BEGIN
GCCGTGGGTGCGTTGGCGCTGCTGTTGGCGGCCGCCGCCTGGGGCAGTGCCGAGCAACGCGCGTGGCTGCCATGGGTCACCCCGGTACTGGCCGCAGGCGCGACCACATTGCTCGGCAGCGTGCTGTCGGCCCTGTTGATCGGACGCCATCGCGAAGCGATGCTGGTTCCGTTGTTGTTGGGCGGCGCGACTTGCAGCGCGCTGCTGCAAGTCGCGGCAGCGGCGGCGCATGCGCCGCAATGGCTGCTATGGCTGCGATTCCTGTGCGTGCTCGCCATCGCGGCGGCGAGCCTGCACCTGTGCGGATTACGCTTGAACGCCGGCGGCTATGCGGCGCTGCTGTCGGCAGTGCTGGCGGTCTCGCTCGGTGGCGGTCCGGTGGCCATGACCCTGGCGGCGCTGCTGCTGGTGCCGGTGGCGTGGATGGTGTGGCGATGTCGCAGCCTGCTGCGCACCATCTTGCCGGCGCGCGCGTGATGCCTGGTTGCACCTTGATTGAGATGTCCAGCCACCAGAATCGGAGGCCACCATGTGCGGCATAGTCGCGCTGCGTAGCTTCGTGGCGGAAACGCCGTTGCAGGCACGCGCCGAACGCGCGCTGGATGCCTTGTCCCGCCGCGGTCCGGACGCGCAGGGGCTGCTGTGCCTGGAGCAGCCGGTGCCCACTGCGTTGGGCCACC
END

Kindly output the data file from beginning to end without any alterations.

GCCGTGGGTGCGTTGGCGCTGCTGTTGGCGGCCGCCGCCTGGGGCAGTGCCGAGCAACGCGCGTGGCTGCCATGGGTCACCCCGGTACTGGCCGCAGGCGCGACCACATTGCTCGGCAGCGTGCTGTCGGCCCTGTTGATCGGACGCCATCGCGAAGCGATGCTGGTTCCGTTGTTGTTGGGCGGCGCGACTTGCAGCGCGCTGCTGCAAGTCGCGGCAGCGGCGGCGCATGCGCCGCAATGGCTGCTATGGCTGCGATTCCTGTGCGTGCTCGCCATCGCGGCGGCGAGCCTGCACCTGTGCGGATTACGCTTGAACGCCGGCGGCTATGCGGCGCTGCTGTCGGCAGTGCTGGCGGTCTCGCTCGGTGGCGGTCCGGTGGCCATGACCCTGGCGGCGCTGCTGCTGGTGCCGGTGGCGTGGATGGTGTGGCGATGTCGCAGCCTGCTGCGCACCATCTTGCCGGCGCGCGCGTGATGCCTGGTTGCACCTTGATTGAGATGTCCAGCCACCAGAATCGGAGGCCACCATGTGCGGCATAGTCGCGCTGCGTAGCTTCGTGGCGGAAACGCCGTTGCAGGCACGCGCCGAACGCGCGCTGGATGCCTTGTCCCGCCGCGGTCCGGACGCGCAGGGGCTGCTGTGCCTGGAGCAGCCGGTGCCCACTGCGTTGGGCCACC